What to do when elective surgery is postponed

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Each time a wave of COVID-19 engulfs a community, overwhelmed hospitals wind up postponing elective surgeries. The schedule changes are needed to make room for COVID patients, allow all hands on deck for crisis care, and shield people in the community from unnecessary COVID exposure. This scenario may grow worse if the flu season isn’t mild this year –– a good reason to get that flu shot!

Postponement of an elective surgery is upsetting, and automatically presents you with two dilemmas:

  • You’ll have to cope with your ailment while you wait for the all-clear.
  • You’ll have to be prepared for your surgery when you get the call that’s it’s back on.

Read on for steps you can take to cope with both situations.

First, what’s considered elective surgery?

All surgical procedures involve cutting skin and tissue using a variety of tools and techniques. But unlike heart surgery done in response to blocked arteries, elective surgery is not an emergency. It’s a procedure that can be safely scheduled in advance. That’s not to say it isn’t important.

An elective surgery could be

  • major, such as a hip or knee replacement, or surgery to repair a prolapsed (fallen) uterus
  • minor, such as surgery to relieve carpal tunnel syndrome (an entrapped nerve in the wrist), or surgery to remove a cataract (cloudy lens) in the eye.

The determination of whether surgery is elective isn’t always clear-cut. Sometimes it depends on your health circumstances. For example, surgery to replace a heart valve might or might not be an emergency, depending on the person’s condition.

Coping while you wait for elective surgery

Waiting for your surgery has potential consequences. Maybe you won’t be able to work, or maybe your condition, pain, or anxiety about the situation — or all three — will get worse.

While you’re in limbo, here are four steps you can take:

  • Keep lines of communication open with your health care providers. That could mean having important phone numbers for your physician on hand, or logging onto your patient portal and emailing your doctor or nurse. Ask your doctor how often you should check in.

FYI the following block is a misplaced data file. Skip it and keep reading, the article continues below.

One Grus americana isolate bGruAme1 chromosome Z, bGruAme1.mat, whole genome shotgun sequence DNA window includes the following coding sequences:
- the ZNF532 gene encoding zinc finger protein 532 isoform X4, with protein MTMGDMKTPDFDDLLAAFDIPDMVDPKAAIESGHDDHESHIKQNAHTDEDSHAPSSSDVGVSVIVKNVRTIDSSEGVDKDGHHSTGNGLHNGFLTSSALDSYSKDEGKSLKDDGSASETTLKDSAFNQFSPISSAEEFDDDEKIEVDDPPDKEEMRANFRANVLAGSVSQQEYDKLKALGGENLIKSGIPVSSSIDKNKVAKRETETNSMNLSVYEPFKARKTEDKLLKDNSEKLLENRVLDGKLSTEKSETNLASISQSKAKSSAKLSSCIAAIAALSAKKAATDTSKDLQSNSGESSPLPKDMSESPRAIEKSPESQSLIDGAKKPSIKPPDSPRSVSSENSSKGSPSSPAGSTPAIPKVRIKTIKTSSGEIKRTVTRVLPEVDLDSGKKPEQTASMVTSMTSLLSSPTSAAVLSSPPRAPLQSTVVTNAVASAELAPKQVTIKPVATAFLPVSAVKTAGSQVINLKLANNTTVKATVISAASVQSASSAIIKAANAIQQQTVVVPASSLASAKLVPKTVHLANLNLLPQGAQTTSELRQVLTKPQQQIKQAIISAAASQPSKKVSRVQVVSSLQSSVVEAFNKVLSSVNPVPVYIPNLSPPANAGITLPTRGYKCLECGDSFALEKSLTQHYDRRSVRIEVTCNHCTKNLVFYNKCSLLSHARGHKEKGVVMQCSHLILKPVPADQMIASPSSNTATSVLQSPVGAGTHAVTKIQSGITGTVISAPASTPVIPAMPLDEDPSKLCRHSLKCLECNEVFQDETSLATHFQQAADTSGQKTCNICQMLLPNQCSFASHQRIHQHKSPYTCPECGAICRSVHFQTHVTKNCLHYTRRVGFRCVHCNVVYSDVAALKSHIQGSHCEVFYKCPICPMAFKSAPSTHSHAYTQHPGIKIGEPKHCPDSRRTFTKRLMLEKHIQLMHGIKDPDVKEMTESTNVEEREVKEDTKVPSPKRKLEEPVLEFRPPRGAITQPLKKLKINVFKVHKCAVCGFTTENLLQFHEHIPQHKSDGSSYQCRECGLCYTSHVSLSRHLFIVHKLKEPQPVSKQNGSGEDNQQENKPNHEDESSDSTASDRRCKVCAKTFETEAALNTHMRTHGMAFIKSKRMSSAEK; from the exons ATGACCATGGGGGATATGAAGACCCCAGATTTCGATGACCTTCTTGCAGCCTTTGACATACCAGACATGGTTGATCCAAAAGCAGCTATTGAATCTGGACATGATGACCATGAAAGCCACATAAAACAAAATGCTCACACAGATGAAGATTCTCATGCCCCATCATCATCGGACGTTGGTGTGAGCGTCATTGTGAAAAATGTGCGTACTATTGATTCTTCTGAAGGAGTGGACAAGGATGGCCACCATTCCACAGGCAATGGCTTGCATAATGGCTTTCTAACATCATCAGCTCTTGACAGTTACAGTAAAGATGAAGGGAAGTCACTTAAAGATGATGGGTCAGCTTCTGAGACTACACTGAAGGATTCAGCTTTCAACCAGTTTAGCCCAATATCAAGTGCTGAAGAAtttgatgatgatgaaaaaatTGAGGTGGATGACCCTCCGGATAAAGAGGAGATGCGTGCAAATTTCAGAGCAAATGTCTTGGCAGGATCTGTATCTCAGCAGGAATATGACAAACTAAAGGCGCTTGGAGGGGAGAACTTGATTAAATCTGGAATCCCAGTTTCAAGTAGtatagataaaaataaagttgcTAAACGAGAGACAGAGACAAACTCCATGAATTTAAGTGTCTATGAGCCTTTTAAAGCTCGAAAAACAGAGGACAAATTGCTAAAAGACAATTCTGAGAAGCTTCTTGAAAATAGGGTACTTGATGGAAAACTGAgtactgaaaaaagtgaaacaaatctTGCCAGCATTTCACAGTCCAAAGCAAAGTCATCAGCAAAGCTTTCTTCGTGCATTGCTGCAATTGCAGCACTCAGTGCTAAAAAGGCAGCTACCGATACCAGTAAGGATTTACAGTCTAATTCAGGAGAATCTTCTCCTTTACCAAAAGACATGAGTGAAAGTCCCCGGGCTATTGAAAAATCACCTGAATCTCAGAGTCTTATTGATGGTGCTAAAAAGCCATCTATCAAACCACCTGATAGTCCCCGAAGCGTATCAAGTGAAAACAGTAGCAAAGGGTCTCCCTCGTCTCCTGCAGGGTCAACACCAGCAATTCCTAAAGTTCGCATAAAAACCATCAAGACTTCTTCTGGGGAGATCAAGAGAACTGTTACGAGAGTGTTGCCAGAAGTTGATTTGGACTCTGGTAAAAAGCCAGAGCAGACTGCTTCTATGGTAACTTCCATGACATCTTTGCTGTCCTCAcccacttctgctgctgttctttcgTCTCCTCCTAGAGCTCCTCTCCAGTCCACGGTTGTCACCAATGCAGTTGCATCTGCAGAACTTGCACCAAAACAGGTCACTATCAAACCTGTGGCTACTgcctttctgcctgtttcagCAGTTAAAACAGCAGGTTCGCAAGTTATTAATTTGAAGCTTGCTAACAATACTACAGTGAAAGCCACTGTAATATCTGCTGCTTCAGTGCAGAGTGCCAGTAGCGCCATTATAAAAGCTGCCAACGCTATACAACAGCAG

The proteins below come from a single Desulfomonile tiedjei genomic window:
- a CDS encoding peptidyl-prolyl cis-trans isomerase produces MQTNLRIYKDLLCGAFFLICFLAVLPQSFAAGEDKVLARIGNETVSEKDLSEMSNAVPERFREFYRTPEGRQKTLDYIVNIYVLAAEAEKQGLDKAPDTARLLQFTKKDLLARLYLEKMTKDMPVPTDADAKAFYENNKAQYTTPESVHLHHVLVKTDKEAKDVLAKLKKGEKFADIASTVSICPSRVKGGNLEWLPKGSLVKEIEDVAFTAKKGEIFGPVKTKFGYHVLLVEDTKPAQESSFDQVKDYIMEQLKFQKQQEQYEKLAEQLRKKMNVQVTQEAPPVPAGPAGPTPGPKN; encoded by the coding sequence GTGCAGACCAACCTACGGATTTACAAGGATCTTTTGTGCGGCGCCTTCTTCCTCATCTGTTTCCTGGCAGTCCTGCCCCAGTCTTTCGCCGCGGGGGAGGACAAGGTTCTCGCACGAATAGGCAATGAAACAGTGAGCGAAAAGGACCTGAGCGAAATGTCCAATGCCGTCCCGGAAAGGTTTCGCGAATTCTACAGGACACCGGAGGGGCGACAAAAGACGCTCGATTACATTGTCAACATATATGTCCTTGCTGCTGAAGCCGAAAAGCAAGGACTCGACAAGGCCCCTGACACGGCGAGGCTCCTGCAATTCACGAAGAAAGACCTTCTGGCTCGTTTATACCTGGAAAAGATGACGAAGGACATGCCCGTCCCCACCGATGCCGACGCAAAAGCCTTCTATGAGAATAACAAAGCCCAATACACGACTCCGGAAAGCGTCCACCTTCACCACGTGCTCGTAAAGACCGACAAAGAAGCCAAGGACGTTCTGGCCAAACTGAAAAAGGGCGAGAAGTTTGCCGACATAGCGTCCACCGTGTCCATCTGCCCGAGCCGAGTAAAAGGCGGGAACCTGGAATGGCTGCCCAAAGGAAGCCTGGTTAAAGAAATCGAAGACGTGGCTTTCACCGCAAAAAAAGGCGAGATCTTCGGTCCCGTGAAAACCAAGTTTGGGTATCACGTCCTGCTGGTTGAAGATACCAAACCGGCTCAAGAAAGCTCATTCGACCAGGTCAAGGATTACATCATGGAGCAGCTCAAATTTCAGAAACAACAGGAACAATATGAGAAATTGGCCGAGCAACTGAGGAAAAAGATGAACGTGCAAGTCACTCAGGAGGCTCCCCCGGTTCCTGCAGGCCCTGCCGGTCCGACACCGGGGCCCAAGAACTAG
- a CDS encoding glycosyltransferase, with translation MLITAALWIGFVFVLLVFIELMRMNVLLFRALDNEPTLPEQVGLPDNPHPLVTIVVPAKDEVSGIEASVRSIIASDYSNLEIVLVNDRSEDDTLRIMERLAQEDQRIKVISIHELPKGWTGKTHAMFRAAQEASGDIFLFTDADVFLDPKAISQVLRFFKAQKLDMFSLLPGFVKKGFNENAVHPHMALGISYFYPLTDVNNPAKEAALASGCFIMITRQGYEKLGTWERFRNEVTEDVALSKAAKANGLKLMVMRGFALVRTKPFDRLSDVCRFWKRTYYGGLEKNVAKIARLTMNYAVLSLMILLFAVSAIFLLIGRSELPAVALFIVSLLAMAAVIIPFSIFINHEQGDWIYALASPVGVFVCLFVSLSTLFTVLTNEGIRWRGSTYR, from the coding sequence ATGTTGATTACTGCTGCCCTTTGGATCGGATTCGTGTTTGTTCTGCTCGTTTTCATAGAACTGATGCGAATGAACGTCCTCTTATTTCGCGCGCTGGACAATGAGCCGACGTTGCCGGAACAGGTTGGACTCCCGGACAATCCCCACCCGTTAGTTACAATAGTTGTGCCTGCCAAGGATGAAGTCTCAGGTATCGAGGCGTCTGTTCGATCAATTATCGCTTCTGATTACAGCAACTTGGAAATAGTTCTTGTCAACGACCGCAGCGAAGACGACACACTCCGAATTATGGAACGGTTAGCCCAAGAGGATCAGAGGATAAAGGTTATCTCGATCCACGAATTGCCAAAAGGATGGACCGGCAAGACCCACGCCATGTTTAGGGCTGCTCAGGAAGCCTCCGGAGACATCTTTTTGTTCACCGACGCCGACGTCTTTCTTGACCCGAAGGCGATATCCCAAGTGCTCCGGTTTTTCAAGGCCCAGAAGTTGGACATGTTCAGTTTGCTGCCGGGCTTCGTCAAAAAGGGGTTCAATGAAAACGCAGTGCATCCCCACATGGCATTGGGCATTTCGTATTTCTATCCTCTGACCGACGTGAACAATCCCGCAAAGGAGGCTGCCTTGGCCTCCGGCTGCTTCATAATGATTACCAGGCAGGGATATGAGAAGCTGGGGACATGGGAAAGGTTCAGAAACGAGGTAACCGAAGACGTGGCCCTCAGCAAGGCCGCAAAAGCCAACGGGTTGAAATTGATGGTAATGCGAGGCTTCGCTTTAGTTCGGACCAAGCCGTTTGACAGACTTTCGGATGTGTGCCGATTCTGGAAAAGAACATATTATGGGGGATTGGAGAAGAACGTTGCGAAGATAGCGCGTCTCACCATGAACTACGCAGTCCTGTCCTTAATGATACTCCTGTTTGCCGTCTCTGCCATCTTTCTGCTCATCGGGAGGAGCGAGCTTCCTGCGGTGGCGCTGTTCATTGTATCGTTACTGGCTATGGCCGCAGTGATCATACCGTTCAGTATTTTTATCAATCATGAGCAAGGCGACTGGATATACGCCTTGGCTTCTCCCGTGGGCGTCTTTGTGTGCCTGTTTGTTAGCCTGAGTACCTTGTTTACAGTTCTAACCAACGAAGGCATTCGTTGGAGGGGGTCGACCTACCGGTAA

• Report changes in symptoms. When you scheduled your surgery, your condition wasn’t life-threatening. But things can change. Don’t wait until you experience an emergency; report symptom changes as soon as you notice them.
  • Get prescriptions refilled. You don’t want to be without medications when you need them, especially if you’ll need your doctor to sign off on refills.
  • Arrange for additional help. Perhaps a friend or family member can assist you with grocery shopping, meal preparation, housekeeping, or getting through daily activities. If you can afford it, consider hiring someone to assist you temporarily. Prices average about $25 per hour in the US, with a minimum of several hours per week.

When surgery is back on schedule

Eventually, you’ll get the call that your surgery is a go. That doesn’t mean it will occur soon. Most likely there will be a backlog of postponed surgeries, which may add more time to your wait. Prepare for the possibility that you’ll need to extend the arrangements that have been getting you through your waiting period.

It’s equally wise to prepare for the chance that your surgery will happen with little notice. Alert friends, family members, or your private-duty care agency about this possibility, so they can arrange to jump in to help when you need them.

And make sure you have the answers to these questions ready well in advance:

  • How will you get to and from surgery? (Will you count on a friend, a ride service, or a hired health aide?) 
  • How will you obtain medications prescribed after surgery?
  • Which equipment (if any) will you need after your surgery? For example, if you’re going to have a joint replacement, you’ll need a walker and shower chair afterward. See if you can arrange to get it now, so you’ll have it ready.

It may not be easy dealing with your condition until your surgery takes place, but at least you’ll have both a plan A and a plan B. That preparation may give you a little peace of mind and a feeling of some control over your situation.

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